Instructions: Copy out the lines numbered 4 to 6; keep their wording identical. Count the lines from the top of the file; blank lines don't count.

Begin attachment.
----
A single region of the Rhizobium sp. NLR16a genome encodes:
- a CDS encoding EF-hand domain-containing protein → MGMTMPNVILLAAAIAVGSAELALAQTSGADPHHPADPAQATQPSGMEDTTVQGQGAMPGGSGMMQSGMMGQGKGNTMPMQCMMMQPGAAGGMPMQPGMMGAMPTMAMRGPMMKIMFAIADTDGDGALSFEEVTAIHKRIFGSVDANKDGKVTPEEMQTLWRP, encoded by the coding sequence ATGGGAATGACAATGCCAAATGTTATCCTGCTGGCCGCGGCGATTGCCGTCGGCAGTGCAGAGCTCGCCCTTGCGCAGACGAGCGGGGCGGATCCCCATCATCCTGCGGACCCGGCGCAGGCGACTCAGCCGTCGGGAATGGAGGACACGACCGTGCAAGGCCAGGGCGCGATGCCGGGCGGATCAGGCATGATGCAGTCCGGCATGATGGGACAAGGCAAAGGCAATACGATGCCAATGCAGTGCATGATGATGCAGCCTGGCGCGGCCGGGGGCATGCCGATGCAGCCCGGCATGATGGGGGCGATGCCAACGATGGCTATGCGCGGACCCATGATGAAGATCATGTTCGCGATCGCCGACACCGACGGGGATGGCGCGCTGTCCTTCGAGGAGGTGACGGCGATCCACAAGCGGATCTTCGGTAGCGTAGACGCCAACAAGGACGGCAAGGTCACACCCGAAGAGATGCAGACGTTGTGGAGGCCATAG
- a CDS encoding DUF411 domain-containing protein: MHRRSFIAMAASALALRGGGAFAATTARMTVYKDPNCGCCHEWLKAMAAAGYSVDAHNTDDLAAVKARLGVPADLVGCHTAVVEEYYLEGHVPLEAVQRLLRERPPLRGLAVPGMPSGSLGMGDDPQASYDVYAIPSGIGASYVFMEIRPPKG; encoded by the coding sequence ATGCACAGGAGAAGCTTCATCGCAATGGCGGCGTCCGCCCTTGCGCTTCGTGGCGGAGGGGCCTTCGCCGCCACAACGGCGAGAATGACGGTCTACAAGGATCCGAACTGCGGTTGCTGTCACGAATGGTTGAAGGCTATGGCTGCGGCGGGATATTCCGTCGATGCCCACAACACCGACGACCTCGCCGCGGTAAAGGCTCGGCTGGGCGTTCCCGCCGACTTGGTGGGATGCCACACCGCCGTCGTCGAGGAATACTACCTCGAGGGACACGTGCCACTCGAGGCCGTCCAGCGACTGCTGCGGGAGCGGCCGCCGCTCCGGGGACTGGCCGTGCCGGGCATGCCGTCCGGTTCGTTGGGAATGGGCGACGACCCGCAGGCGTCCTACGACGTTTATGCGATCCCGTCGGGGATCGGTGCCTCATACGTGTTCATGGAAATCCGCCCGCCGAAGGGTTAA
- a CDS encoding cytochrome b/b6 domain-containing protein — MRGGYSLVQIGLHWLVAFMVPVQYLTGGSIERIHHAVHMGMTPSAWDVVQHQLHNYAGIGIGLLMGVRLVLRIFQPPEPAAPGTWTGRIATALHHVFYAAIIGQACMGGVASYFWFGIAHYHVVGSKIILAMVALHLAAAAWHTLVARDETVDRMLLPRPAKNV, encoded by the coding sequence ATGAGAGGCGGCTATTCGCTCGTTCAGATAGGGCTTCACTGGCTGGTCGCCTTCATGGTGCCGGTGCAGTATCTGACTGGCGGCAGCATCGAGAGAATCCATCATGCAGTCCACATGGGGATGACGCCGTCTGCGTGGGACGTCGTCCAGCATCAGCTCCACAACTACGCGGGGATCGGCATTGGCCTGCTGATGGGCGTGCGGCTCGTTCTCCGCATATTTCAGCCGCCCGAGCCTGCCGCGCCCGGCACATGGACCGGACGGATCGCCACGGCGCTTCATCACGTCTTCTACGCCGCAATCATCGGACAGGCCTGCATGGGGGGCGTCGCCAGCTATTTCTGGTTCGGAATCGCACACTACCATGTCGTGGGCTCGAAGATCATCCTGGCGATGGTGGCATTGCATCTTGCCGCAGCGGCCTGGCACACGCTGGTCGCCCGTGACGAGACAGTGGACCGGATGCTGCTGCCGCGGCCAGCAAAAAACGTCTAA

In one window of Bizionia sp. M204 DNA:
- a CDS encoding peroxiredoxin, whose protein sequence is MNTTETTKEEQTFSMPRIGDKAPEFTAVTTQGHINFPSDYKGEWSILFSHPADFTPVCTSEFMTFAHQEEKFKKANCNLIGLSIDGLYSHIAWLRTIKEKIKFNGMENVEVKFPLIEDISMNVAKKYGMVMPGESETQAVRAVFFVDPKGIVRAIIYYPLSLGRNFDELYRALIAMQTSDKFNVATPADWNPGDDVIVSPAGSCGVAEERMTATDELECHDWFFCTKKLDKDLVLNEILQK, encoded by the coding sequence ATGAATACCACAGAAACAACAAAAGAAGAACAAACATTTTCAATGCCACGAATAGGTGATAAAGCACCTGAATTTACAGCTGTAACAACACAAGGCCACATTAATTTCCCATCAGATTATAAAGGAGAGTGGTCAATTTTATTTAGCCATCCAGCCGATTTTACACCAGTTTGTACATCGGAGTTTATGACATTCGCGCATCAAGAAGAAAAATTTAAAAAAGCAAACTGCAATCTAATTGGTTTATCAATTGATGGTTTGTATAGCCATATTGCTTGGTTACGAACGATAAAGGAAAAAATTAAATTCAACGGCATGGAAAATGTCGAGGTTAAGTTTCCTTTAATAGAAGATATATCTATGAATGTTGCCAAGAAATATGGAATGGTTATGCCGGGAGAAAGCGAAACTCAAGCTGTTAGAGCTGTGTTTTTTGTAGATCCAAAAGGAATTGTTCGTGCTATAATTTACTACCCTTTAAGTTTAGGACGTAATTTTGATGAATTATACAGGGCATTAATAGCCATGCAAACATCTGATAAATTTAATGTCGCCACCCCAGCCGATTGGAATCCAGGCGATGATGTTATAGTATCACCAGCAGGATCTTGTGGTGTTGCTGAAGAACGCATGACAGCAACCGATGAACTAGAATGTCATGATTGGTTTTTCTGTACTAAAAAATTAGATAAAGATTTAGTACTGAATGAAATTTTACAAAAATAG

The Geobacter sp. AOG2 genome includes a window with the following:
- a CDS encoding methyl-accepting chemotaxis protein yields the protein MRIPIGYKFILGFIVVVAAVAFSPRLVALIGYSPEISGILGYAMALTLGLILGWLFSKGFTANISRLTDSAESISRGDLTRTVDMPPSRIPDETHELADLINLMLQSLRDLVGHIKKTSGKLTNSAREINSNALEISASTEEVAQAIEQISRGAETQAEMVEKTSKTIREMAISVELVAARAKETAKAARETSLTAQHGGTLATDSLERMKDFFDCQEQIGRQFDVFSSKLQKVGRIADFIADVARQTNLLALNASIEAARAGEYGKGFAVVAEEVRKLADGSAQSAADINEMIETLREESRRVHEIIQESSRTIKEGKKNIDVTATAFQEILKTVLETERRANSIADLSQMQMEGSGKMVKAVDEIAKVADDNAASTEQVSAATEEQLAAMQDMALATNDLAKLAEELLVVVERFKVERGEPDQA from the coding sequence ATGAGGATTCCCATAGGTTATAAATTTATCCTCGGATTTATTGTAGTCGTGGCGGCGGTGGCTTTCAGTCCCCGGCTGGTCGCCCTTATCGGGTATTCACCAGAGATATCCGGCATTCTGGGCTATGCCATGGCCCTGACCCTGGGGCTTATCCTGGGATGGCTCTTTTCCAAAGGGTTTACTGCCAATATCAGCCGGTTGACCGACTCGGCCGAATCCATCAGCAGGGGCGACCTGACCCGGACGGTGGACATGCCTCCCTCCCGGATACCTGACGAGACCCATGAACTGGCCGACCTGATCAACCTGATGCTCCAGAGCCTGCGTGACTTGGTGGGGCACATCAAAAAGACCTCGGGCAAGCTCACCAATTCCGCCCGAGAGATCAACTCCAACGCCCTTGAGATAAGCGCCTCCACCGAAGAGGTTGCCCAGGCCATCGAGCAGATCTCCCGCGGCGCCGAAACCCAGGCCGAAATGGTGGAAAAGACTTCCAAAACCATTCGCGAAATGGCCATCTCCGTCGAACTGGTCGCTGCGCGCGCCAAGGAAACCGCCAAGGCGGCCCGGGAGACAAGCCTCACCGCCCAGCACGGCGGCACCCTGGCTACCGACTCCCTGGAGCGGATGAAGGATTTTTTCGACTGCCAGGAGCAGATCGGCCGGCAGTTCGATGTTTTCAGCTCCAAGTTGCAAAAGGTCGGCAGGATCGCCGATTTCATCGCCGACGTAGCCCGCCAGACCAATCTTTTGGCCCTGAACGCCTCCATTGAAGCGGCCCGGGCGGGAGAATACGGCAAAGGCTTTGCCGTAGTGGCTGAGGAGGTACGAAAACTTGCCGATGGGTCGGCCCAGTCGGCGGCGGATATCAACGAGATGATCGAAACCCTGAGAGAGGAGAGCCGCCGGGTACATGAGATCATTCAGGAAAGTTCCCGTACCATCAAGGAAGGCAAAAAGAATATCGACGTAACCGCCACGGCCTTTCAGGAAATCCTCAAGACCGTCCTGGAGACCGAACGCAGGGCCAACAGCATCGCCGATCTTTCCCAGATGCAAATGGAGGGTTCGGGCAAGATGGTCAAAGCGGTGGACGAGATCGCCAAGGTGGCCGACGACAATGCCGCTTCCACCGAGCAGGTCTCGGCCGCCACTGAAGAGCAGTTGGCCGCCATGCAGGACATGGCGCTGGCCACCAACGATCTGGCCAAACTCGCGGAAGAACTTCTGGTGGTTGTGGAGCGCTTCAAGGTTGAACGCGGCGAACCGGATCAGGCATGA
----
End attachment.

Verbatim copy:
- a CDS encoding cytochrome b/b6 domain-containing protein — MRGGYSLVQIGLHWLVAFMVPVQYLTGGSIERIHHAVHMGMTPSAWDVVQHQLHNYAGIGIGLLMGVRLVLRIFQPPEPAAPGTWTGRIATALHHVFYAAIIGQACMGGVASYFWFGIAHYHVVGSKIILAMVALHLAAAAWHTLVARDETVDRMLLPRPAKNV, encoded by the coding sequence ATGAGAGGCGGCTATTCGCTCGTTCAGATAGGGCTTCACTGGCTGGTCGCCTTCATGGTGCCGGTGCAGTATCTGACTGGCGGCAGCATCGAGAGAATCCATCATGCAGTCCACATGGGGATGACGCCGTCTGCGTGGGACGTCGTCCAGCATCAGCTCCACAACTACGCGGGGATCGGCATTGGCCTGCTGATGGGCGTGCGGCTCGTTCTCCGCATATTTCAGCCGCCCGAGCCTGCCGCGCCCGGCACATGGACCGGACGGATCGCCACGGCGCTTCATCACGTCTTCTACGCCGCAATCATCGGACAGGCCTGCATGGGGGGCGTCGCCAGCTATTTCTGGTTCGGAATCGCACACTACCATGTCGTGGGCTCGAAGATCATCCTGGCGATGGTGGCATTGCATCTTGCCGCAGCGGCCTGGCACACGCTGGTCGCCCGTGACGAGACAGTGGACCGGATGCTGCTGCCGCGGCCAGCAAAAAACGTCTAA

In one window of Bizionia sp. M204 DNA:
- a CDS encoding peroxiredoxin, whose protein sequence is MNTTETTKEEQTFSMPRIGDKAPEFTAVTTQGHINFPSDYKGEWSILFSHPADFTPVCTSEFMTFAHQEEKFKKANCNLIGLSIDGLYSHIAWLRTIKEKIKFNGMENVEVKFPLIEDISMNVAKKYGMVMPGESETQAVRAVFFVDPKGIVRAIIYYPLSLGRNFDELYRALIAMQTSDKFNVATPADWNPGDDVIVSPAGSCGVAEERMTATDELECHDWFFCTKKLDKDLVLNEILQK, encoded by the coding sequence ATGAATACCACAGAAACAACAAAAGAAGAACAAACATTTTCAATGCCACGAATAGGTGATAAAGCACCTGAATTTACAGCTGTAACAACACAAGGCCACATTAATTTCCCATCAGATTATAAAGGAGAGTGGTCAATTTTATTTAGCCATCCAGCCGATTTTACACCAGTTTGTACATCGGAGTTTATGACATTCGCGCATCAAGAAGAAAAATTTAAAAAAGCAAACTGCAATCTAATTGGTTTATCAATTGATGGTTTGTATAGCCATATTGCTTGGTTACGAACGATAAAGGAAAAAATTAAATTCAACGGCATGGAAAATGTCGAGGTTAAGTTTCCTTTAATAGAAGATATATCTATGAATGTTGCCAAGAAATATGGAATGGTTATGCCGGGAGAAAGCGAAACTCAAGCTGTTAGAGCTGTGTTTTTTGTAGATCCAAAAGGAATTGTTCGTGCTATAATTTACTACCCTTTAAGTTTAGGACGTAATTTTGATGAATTATACAGGGCATTAATAGCCATGCAAACATCTGATAAATTTAATGTCGCCACCCCAGCCGATTGGAATCCAGGCGATGATGTTATAGTATCACCAGCAGGATCTTGTGGTGTTGCTGAAGAACGCATGACAGCAACCGATGAACTAGAATGTCATGATTGGTTTTTCTGTACTAAAAAATTAGATAAAGATTTAGTACTGAATGAAATTTTACAAAAATAG